Urinary excretion of acetazolamide in healthy volunteers after short- and long-term exposure to high altitude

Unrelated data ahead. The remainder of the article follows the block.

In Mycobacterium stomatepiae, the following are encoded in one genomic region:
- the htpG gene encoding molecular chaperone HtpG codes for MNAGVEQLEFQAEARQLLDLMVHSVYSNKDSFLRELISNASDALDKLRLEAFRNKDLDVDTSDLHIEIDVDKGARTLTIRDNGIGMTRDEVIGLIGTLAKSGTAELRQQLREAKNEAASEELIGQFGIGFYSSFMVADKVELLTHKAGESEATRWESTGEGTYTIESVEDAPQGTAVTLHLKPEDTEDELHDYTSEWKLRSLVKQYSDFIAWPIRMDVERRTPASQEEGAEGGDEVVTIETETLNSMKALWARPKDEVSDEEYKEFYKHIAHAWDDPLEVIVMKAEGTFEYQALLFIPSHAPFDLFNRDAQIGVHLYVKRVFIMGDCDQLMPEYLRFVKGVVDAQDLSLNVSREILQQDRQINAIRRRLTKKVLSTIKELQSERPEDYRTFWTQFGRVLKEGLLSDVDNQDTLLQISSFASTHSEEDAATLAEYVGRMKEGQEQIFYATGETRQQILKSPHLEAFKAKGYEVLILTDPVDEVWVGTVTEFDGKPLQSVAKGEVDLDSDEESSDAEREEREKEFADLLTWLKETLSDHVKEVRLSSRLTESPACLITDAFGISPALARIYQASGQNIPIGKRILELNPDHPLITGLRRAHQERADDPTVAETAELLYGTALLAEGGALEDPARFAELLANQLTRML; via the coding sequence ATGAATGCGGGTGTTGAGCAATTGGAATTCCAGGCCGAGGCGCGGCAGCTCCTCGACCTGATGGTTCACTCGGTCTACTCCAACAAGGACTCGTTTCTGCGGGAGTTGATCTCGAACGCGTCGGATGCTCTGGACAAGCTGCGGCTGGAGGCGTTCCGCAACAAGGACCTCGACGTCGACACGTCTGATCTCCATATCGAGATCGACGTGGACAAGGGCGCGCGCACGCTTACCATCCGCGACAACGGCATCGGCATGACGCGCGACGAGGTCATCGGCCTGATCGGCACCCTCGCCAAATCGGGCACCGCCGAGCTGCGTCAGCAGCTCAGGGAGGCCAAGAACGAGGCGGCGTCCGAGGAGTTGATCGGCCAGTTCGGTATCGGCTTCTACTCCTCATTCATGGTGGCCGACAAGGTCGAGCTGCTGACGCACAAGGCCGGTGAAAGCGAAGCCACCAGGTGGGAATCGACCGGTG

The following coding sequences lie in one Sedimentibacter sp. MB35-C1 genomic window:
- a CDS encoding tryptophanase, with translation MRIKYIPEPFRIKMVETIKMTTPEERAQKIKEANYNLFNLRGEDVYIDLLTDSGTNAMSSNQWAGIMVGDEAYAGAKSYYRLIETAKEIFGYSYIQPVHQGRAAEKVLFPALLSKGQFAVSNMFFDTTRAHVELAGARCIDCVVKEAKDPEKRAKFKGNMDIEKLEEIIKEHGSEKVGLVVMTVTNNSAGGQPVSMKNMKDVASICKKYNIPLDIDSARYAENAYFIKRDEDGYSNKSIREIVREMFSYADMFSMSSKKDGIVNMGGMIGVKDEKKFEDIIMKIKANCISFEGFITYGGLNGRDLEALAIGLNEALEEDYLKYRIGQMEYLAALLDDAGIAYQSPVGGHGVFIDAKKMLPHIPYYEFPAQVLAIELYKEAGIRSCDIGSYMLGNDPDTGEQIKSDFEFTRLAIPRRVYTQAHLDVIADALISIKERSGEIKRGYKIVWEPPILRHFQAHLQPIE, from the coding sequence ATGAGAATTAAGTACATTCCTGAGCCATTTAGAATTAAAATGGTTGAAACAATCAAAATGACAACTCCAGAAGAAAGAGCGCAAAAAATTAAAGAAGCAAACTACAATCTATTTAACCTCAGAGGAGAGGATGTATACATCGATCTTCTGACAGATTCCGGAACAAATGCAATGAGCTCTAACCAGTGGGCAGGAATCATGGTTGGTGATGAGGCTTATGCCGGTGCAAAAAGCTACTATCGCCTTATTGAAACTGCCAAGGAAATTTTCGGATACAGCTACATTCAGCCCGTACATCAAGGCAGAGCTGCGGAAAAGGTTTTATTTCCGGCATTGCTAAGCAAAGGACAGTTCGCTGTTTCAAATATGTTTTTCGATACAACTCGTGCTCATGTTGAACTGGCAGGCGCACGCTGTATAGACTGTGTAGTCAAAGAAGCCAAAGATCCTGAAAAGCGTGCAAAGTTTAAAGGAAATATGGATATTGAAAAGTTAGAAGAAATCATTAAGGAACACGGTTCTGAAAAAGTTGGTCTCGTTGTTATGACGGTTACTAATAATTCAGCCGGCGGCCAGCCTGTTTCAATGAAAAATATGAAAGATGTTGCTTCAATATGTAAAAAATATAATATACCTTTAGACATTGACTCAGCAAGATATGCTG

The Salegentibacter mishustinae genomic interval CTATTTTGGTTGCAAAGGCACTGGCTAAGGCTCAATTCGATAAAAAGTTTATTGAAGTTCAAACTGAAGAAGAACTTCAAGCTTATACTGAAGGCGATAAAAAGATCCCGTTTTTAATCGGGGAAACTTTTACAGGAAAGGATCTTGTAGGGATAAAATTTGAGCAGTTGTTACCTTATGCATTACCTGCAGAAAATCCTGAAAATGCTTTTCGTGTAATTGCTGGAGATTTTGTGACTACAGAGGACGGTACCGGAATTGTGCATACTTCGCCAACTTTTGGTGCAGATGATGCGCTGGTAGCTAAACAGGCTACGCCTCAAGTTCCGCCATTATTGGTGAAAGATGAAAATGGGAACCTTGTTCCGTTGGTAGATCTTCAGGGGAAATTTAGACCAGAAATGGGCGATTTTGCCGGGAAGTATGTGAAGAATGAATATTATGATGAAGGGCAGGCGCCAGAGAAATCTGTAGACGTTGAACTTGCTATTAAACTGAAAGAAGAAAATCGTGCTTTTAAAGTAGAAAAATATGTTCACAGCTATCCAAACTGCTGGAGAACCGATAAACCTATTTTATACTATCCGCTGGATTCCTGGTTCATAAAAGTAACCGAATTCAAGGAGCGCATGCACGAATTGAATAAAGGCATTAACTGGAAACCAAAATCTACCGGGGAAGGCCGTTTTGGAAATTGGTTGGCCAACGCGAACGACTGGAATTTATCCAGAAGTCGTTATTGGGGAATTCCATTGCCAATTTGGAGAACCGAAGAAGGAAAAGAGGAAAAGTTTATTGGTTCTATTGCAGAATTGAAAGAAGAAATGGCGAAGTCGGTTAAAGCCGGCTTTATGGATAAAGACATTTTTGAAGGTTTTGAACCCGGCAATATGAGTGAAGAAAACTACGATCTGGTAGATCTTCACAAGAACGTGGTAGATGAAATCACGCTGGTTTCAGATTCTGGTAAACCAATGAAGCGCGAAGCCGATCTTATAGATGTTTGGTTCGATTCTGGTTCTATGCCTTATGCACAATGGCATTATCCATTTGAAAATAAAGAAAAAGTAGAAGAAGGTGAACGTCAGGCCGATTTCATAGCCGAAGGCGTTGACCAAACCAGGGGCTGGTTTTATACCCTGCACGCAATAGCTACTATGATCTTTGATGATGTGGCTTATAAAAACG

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Acetazolamide is recommended for the prophylaxis of acute mountain sickness symptoms which sets in on climbing to high altitudes (H) above 2,500 m. It is primarily excreted unchanged in urine. In a previous study, we reported on the changes in urinary excretion of meperidine and its metabolite normeperidine on exposure to high altitude. In this study, we investigated the effect on urinary excretion of acetazolamide. The study was carried out in three groups of 12 healthy male volunteers each: at sea level (group L), these same volunteers the day after arrival at high altitude of 4,360 m (group HA), and subjects residing for similar to 10 months at high altitude (group HC). Urine was collected for the periods of 0-2, 2-4, 4-8 8-12, 12-24 and 24-36 h after peroral administration of a single 250 mg dose. Urinary pH was measured and the concentrations of acetazolamide were determined. There were no significant changes observed in the amount of acetazolamide excreted in urine over 36 h. The pH urinary pH ranged from 4.5 to 7.8 for L, from 4.2 to 6.9 for HA and from 3.1 to 6.7 for HC. The F-el (fraction eliminated unchanged in urine) was calculated from the amount excreted in 36 h in urine and dose, assuming a bioavailability of 1 based on literature data. No significant changes in F-el were seen.
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